Former First Lady Sandra Torres and Bernardo Arévalo—an academic, former diplomat, and son of a famed revolutionary president—are headed to a runoff election on August 20 after a first-round vote that took many by surprise. Polls consistently showed Torres as a front-runner and Arévalo trailing far behind. The race had oscillated wildly, especially as three other popular candidates who had been polling strongly, Roberto Arzú, Thelma Cabrera and Carlos Pineda, were disqualified from the race by elections authorities on uncertain grounds. These and other controversies led the “null vote” option to earn 17% of the vote, a higher share than any single presidential candidate.
AQ asked observers to share their reaction.
Marielos Chang, political science professor at the Universidad del Valle Guatemala
The biggest surprise of the election is without doubt the success of the center-left Movimiento Semilla political party and its president candidate, Bernardo Arévalo. In Congress, the party will go from 7 seats to become the third-largest block with 24.
If they had told us three months ago—when the presidential campaign began—that Arévalo would have enough votes to advance to the second round, no one would have believed it. However, the constant interventions by the Supreme Electoral Tribunal; the boisterous removal of Carlos Pineda from the race after placing first in the polls; the barring of Thelma Cabrera and Roberto Arzú from the race; the evident alliance of Zury Ríos with the Foundation Against Terrorism; and rumors of plans of fraud by the ruling Vamos party; all of this in the end played against the status quo political class.
This is historic, because Arévalo managed to advance to the second round in a country where the formula to win had long been million-dollar campaigns, a lot of air time on national TV, and the blessing of the economic elites. Arévalo and Movimiento Semilla had none of this. It seems that many voters decided, at the last minute, to settle the dilemma of choosing an option from among twenty choices by casting a vote for the most hopeful option.
Claudia Méndez, investigative reporter at ConCriterio
This election has been a roller coaster, with a great deal of controversy over the past six months. However, a few elements remained clear throughout. First, the public’s “descontento” or unhappiness with the status quo, was always a key factor. More people voted “null” than for any single candidate, showing that voters simply don’t feel adequately represented by the political parties on offer.
But that same “descontento” led to the biggest surprise of the night: the surge of center-left candidate Bernardo Arévalo from the Movimiento Semilla party. Voters sent a clear message here: They want disruption—but within the system—and to reject traditional politics. The Movimiento Semilla party dominated the congressional elections in the metropolitan Guatemala City area, which has traditionally been considered a bastion of conservatism. This shows that voting patterns are changing in important ways, especially among younger voters, to the advantage of the center-left.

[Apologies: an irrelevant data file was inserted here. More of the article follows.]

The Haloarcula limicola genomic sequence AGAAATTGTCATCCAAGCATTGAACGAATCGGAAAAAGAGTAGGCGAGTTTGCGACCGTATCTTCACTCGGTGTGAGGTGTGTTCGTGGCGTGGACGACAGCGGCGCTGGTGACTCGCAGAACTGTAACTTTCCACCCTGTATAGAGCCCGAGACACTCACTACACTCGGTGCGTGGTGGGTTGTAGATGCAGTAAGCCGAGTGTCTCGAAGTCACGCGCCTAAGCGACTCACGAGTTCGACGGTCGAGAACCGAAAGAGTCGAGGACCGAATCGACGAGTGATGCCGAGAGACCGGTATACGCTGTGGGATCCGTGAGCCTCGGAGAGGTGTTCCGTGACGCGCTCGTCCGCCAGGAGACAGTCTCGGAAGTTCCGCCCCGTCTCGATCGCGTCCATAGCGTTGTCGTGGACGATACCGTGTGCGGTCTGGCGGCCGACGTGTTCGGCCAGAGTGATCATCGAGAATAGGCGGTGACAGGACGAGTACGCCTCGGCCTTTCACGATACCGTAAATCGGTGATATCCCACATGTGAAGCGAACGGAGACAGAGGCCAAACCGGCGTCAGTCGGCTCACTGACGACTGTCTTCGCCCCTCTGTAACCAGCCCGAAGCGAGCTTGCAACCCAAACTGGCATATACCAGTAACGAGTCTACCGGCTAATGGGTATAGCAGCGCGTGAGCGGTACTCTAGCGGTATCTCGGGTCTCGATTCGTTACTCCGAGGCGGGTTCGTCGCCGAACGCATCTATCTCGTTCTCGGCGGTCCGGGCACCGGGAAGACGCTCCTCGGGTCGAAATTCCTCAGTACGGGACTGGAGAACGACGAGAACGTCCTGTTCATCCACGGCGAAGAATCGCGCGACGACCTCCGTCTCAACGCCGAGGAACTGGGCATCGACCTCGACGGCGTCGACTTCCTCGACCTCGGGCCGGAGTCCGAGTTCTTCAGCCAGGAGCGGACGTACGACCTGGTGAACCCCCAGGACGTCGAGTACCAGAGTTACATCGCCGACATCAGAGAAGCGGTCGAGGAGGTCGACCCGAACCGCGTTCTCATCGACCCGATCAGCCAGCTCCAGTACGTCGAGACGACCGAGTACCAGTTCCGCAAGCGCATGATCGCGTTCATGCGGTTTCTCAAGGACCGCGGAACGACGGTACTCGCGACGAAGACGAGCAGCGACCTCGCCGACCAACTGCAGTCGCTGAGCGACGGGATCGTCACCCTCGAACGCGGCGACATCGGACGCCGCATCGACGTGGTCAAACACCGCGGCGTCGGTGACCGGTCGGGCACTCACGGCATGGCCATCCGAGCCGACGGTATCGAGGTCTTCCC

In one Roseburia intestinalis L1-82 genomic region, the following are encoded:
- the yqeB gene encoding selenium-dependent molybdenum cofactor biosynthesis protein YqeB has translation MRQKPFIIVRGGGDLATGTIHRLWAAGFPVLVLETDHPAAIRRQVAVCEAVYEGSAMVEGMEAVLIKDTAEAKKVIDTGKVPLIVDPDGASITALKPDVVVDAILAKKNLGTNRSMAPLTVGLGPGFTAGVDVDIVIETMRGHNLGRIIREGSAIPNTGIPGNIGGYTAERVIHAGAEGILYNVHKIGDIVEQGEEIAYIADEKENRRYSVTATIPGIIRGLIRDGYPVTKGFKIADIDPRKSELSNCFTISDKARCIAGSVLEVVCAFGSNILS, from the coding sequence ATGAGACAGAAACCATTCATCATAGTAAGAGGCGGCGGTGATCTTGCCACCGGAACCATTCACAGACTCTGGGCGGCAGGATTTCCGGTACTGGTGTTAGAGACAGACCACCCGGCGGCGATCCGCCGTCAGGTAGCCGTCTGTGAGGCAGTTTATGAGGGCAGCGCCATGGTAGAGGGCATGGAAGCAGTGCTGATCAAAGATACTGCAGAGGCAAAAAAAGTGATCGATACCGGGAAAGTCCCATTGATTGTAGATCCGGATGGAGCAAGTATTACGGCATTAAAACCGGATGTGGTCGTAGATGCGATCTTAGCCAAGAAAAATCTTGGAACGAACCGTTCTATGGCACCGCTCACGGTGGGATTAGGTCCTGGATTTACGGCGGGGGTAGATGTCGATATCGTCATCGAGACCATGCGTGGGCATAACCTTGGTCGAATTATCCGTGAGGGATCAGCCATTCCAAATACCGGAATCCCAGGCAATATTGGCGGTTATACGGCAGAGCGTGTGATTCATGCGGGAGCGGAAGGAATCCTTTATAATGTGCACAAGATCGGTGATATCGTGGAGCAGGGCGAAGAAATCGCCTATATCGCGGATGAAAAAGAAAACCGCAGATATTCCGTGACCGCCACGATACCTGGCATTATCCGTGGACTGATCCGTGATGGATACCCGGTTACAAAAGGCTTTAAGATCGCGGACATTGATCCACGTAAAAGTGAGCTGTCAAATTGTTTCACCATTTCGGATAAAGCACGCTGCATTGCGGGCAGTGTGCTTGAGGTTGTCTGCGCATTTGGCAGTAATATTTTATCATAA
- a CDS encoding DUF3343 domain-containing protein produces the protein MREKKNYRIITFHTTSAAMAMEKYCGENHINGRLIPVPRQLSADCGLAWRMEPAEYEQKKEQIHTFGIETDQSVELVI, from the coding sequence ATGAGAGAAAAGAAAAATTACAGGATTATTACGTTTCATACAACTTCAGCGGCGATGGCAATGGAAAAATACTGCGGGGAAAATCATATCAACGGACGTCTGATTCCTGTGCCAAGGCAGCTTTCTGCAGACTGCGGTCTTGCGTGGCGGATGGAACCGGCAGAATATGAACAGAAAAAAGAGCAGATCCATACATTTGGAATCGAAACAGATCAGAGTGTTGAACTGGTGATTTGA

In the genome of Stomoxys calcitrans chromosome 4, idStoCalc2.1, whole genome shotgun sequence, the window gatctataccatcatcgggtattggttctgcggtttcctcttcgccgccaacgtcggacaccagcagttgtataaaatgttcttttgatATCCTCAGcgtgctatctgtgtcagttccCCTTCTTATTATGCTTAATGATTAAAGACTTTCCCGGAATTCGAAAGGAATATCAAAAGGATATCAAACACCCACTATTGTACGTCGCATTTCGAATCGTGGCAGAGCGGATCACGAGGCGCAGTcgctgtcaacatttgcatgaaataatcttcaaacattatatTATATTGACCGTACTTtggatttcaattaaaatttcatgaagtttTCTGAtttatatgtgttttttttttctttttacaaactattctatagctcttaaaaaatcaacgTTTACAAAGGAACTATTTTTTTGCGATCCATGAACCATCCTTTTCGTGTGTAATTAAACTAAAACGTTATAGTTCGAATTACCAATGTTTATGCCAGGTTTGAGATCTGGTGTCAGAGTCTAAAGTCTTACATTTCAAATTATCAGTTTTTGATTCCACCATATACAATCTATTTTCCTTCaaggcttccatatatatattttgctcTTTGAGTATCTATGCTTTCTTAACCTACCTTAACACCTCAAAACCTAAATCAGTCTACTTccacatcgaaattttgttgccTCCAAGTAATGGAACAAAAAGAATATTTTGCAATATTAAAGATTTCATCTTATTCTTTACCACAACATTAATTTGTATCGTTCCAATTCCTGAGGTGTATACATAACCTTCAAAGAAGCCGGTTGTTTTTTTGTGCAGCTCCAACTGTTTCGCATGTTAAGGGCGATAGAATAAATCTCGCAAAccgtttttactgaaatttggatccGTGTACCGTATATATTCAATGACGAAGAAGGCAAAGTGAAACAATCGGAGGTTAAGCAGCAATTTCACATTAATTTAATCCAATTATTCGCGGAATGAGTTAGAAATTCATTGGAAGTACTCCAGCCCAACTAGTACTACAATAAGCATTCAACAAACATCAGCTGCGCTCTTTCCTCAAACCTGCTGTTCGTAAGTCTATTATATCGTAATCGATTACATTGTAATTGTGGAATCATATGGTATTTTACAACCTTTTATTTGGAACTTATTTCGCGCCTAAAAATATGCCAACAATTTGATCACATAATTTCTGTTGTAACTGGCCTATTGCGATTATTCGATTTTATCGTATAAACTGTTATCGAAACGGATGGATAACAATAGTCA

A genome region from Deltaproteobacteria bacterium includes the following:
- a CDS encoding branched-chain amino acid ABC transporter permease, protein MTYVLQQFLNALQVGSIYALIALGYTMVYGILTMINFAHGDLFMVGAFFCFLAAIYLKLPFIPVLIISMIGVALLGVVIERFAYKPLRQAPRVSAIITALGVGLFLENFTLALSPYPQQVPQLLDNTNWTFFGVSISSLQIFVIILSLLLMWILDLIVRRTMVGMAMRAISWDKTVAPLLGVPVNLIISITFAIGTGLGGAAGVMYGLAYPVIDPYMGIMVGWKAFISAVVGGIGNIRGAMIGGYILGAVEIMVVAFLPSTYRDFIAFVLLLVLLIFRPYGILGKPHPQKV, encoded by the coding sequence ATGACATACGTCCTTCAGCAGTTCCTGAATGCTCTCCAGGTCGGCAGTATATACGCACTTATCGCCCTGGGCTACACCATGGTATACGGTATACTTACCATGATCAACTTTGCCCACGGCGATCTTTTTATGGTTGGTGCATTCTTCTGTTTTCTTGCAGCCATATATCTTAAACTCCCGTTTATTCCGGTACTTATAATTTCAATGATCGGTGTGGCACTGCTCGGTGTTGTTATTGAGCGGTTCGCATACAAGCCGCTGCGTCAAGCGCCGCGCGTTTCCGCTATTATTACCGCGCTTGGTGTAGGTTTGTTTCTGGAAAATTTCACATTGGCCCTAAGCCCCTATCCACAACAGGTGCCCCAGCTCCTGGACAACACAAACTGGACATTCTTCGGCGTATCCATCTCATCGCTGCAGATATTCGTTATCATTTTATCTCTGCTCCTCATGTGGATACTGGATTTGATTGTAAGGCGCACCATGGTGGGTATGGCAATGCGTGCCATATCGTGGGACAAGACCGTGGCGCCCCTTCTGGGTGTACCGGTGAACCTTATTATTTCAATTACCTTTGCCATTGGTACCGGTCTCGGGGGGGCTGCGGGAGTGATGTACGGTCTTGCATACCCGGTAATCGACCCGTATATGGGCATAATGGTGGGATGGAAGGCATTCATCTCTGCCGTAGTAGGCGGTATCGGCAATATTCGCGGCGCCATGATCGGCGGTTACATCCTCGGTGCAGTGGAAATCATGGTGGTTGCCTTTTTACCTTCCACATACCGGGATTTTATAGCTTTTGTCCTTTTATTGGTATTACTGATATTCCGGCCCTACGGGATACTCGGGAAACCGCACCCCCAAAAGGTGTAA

Almost as surprising is that Vamos, the party of the incumbent president Alejandro Giammattei—who could not run for reelection and is historically unpopular due to allegations of corruption—is bucking another historical trend. The sitting president’s party almost never does this well, but its presidential candidate, Manuel Conde, almost made it to the runoff. Giammattei’s strategy to court mayors in a full 2/3 of municipalities paid off. The party’s block in Congress will grow from 17 seats to 40, and it won 132 of Guatemala’s 340 mayoral races. This will be a strong counter-weight to momentum for change.
Meanwhile, Arévalo has become the front-runner in the presidential race almost by default, because he is facing Sandra Torres. She is the country’s perennial runoff candidate—who never wins. Her high unfavorability ratings and repeated runoff losses have led to the political maxim, “She makes presidents.” She has a solid national base of voters, but it has not been enough to overcome her reputation as a political class insider at a time when the public is fed up with status quo politics. In the last two elections, Guatemalan voters chose Jimmy Morales, a comedian with almost no political experience, and then Alejandro Giammattei, a doctor with almost no political experience, over Torres.
The major change this election heralds is that it is becoming ever more difficult for the political class to manipulate Guatemala’s voting public. Guatemalan voters bucked the polls splashed across front pages for weeks. There are no longer any pre-ordained candidacies, as indicated by the precipitous fall of former favorite Zury Ríos.